What are some words to argue about

Controversy in a partnership: if you fight, you lose

"You are always so self-righteous!" If he accuses me of that, I could blow my skin. Not just because of the insinuation that I am self-righteous. Maybe that's true. The accusation that I am ALWAYS self-righteous is definitely not true. Nobody is always all or nothing. That's why I have to open my mouth. What comes out of there is not particularly friendly and provides further explosive. We argue. Like so many couples.

The quarrel is a nightmare. Because it interferes with our idea of ​​ideal love. "A partnership without a quarrel is one of the most popular wishes in our culture," says couple therapist Christian Thiel from Berlin. But it is one of the most erroneous assumptions that a partnership can work without dealing with one's own needs and those of the other.

In doing so, we often fail because we realize that our partner works differently than we do, says Thiel. "But people are always different. That is why every partnership is actually an intercultural experiment." This clashes violently with our idea of ​​romantic love and symbiotic fusion - utopias well-nourished by films and books.

Not arguing is not a solution either

They do exist, these picture-book couples who never shred each other. Which suggest to us that life in a relationship is actually child's play, the rules of which we unfortunately have not understood. A possibly inappropriate self-flagellation, because the unspoken frustration is hidden behind the Bullerbü facade.

"Only about half of all couples break up because they argue violently. The other half split up because they do not argue," says Thiel. Instead of dealing with their partner, many prefer to come to terms with relationships that do not meet their needs.

How we behave in conflict situations has a lot to do with our childhood experiences

"What we want in partnerships is recognition, appreciation and respect," says Thiel. For this, however, the minimum requirements are often extremely poor. When both work, everyday life with children has to be organized and the creation of the next to-do list is urgent, the question arises' how are you actually? often first down at the back.

Such a question is the minimum of recognition that couples should give each other, says Thiel. The frustration at the insufficient appreciation, however, mostly discharges in other, more obvious things like lying around socks and open toothpaste tubes.

The partner reactivates childhood

The argument with the partner is necessary, but "the way in which we argue is crucial," says the psychologist and psychotherapist Helga Odendahl. Criticism in the form of you messages quickly makes the argument destructive. Because sentences like 'you are always so self-righteous' are a direct attack that leaves little room for maneuver for the other.

'I often feel left alone by you', on the other hand, can have a completely different effect because the criticism is not formulated as an irrefutable fact. With my furious answer to the accusation, however, I am making the next mistake. "Anyone who is angry cannot have a reasonable and polite conversation," says Thiel. The anger must first dissipate. The best way to do this is to take a brisk walk in the fresh air.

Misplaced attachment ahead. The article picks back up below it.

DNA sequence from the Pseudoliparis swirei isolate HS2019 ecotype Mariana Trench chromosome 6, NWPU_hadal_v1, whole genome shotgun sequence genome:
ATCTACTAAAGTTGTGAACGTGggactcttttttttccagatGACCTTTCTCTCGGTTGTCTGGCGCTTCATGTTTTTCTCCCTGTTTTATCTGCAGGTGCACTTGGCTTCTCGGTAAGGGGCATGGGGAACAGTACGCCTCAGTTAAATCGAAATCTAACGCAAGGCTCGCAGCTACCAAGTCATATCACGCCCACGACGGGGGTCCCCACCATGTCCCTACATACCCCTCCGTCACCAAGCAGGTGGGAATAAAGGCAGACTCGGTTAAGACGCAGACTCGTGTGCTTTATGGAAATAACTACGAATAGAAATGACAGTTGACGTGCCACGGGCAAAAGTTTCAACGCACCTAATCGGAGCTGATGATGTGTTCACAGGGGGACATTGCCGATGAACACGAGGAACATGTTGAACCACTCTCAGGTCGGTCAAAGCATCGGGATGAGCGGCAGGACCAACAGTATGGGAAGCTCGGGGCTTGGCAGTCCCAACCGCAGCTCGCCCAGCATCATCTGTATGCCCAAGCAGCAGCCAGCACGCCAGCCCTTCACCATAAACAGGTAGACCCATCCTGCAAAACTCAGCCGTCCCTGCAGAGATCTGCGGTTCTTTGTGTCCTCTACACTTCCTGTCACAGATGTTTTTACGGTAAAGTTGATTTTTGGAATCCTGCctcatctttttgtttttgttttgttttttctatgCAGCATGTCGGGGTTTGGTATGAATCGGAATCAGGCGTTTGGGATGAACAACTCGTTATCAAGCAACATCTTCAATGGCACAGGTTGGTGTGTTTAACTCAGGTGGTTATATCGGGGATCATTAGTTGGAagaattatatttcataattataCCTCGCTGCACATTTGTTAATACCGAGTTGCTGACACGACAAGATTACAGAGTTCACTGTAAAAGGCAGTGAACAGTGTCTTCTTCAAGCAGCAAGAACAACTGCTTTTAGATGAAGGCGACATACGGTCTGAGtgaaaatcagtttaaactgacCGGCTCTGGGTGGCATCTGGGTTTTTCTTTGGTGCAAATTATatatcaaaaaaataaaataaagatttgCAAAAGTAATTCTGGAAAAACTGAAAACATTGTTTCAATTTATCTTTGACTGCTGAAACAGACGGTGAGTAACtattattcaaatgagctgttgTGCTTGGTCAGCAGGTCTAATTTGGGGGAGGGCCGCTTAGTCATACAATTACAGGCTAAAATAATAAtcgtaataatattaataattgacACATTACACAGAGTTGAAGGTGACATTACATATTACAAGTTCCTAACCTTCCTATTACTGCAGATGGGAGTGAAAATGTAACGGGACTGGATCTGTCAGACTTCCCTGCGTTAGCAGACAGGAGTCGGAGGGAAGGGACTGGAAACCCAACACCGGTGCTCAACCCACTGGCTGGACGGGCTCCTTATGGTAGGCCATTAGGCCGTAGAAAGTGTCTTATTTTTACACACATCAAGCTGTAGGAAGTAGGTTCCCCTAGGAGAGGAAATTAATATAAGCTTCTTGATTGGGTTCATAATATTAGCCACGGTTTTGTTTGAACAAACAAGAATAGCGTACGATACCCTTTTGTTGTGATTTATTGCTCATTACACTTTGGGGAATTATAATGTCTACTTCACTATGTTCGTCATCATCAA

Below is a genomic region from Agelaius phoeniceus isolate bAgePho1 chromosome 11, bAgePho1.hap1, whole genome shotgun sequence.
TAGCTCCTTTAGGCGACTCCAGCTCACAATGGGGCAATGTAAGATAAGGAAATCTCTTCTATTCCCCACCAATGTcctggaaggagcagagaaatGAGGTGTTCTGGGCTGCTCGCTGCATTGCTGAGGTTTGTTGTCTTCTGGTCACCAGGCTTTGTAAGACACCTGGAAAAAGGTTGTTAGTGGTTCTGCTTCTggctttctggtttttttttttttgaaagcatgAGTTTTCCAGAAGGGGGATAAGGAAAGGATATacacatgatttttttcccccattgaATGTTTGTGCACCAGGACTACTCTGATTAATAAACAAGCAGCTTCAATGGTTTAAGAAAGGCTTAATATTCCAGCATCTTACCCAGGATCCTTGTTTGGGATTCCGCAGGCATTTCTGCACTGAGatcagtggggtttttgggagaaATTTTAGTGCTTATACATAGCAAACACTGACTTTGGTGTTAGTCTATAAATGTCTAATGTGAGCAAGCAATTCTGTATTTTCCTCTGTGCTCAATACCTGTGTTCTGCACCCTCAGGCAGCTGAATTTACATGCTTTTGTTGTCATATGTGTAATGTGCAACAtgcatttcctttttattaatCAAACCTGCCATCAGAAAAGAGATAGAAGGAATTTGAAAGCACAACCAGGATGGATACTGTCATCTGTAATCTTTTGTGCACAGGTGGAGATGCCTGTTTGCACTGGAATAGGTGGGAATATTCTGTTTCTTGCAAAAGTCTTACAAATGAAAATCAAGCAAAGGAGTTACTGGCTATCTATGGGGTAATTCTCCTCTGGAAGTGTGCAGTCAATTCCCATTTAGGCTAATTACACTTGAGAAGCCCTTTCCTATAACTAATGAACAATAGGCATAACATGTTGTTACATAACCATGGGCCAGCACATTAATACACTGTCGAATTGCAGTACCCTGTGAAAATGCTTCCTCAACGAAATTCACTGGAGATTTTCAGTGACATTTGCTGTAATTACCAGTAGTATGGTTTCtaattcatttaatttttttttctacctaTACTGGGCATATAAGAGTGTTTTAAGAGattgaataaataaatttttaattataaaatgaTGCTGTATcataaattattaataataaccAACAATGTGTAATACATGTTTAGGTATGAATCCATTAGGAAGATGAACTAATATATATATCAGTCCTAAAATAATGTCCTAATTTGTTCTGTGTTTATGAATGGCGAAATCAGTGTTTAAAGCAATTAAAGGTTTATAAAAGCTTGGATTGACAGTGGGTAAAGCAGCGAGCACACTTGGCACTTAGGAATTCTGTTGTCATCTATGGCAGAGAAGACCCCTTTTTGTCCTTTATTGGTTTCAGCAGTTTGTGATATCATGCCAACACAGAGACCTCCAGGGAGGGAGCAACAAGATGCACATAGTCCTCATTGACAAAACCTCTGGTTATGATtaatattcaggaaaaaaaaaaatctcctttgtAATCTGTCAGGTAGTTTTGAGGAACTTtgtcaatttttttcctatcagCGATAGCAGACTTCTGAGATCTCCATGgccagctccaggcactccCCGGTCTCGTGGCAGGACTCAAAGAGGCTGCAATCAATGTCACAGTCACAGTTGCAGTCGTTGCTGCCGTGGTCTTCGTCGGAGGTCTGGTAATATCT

You could use the time to think about why it is above all our partner who can upset us with just a few words or actions. After all, we usually get along with our friends without much drama.

"In partnerships, the patterns we have learned from and with our parents are revived," says Odendahl. As children, we look very carefully at how relationships work from the grown-ups. For example, those who have not learned from their parents to speak openly about their needs are initially faced with a problem in the partnership. "Couples therapy can be very helpful here," says the psychologist.

Really angry? Better to use a "Dammit Doll" like this one as a valve than your partner

Talking a lot doesn't necessarily help a lot

Speaking and listening skills are essential for a constructive argument. Most couples communicate far too little, the couple therapists Thiel and Odendahl agree. However, there are also partnerships in which too much is talked about problems. Mine is one of them. "Problems are like goldfish: they grow when you feed them," says Christian Thiel.

These conversations are particularly pointless when it comes to conflicts that cannot be resolved but are a question of character. If one is a punctuality fanatic, while the other is always late, this provides material for endless discussions, which, however, will not solve the problem, says Thiel. "Everyone believes they are right. That is why we want the other to do things the way we do."

My partner and I have also tried in endless discussions to convince the other of our respective, at our own discretion, much more meaningful views. Without success. Because the talk is terribly grueling in the long run, we finally muzzled our self-righteousness and wrote down rules that should guide our communication in a more constructive way.

First law: pause first. Don't knock every emotion out of the other person's ears unfiltered. Words like "always", "nothing", "everything" and "never" are now forbidden. At first it seemed silly and trivial to us. But Thiel confirms that pragmatic solutions have to be found in order to be able to deal with irrevocable differences in a partnership. Then the punctual goes ahead and the unpunctual comes after.

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